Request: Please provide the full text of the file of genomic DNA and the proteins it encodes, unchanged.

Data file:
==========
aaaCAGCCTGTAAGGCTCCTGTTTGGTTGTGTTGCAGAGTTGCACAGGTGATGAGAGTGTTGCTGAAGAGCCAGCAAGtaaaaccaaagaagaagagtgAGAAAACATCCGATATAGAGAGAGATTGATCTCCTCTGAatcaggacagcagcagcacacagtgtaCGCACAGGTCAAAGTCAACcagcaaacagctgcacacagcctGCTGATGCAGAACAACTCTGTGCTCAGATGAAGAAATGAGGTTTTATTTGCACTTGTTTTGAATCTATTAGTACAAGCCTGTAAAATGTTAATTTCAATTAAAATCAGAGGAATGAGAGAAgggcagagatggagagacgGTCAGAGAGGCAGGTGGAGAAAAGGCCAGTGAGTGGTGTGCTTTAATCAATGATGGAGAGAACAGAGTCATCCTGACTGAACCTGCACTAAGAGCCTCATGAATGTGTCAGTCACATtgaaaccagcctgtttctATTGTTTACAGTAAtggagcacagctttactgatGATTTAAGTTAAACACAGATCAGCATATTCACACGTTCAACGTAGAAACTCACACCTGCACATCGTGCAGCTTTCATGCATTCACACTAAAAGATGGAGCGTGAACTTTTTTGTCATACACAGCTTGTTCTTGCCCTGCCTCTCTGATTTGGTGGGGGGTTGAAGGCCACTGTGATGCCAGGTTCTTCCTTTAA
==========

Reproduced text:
aaaCAGCCTGTAAGGCTCCTGTTTGGTTGTGTTGCAGAGTTGCACAGGTGATGAGAGTGTTGCTGAAGAGCCAGCAAGtaaaaccaaagaagaagagtgAGAAAACATCCGATATAGAGAGAGATTGATCTCCTCTGAatcaggacagcagcagcacacagtgtaCGCACAGGTCAAAGTCAACcagcaaacagctgcacacagcctGCTGATGCAGAACAACTCTGTGCTCAGATGAAGAAATGAGGTTTTATTTGCACTTGTTTTGAATCTATTAGTACAAGCCTGTAAAATGTTAATTTCAATTAAAATCAGAGGAATGAGAGAAgggcagagatggagagacgGTCAGAGAGGCAGGTGGAGAAAAGGCCAGTGAGTGGTGTGCTTTAATCAATGATGGAGAGAACAGAGTCATCCTGACTGAACCTGCACTAAGAGCCTCATGAATGTGTCAGTCACATtgaaaccagcctgtttctATTGTTTACAGTAAtggagcacagctttactgatGATTTAAGTTAAACACAGATCAGCATATTCACACGTTCAACGTAGAAACTCACACCTGCACATCGTGCAGCTTTCATGCATTCACACTAAAAGATGGAGCGTGAACTTTTTTGTCATACACAGCTTGTTCTTGCCCTGCCTCTCTGATTTGGTGGGGGGTTGAAGGCCACTGTGATGCCAGGTTCTTCCTTTAA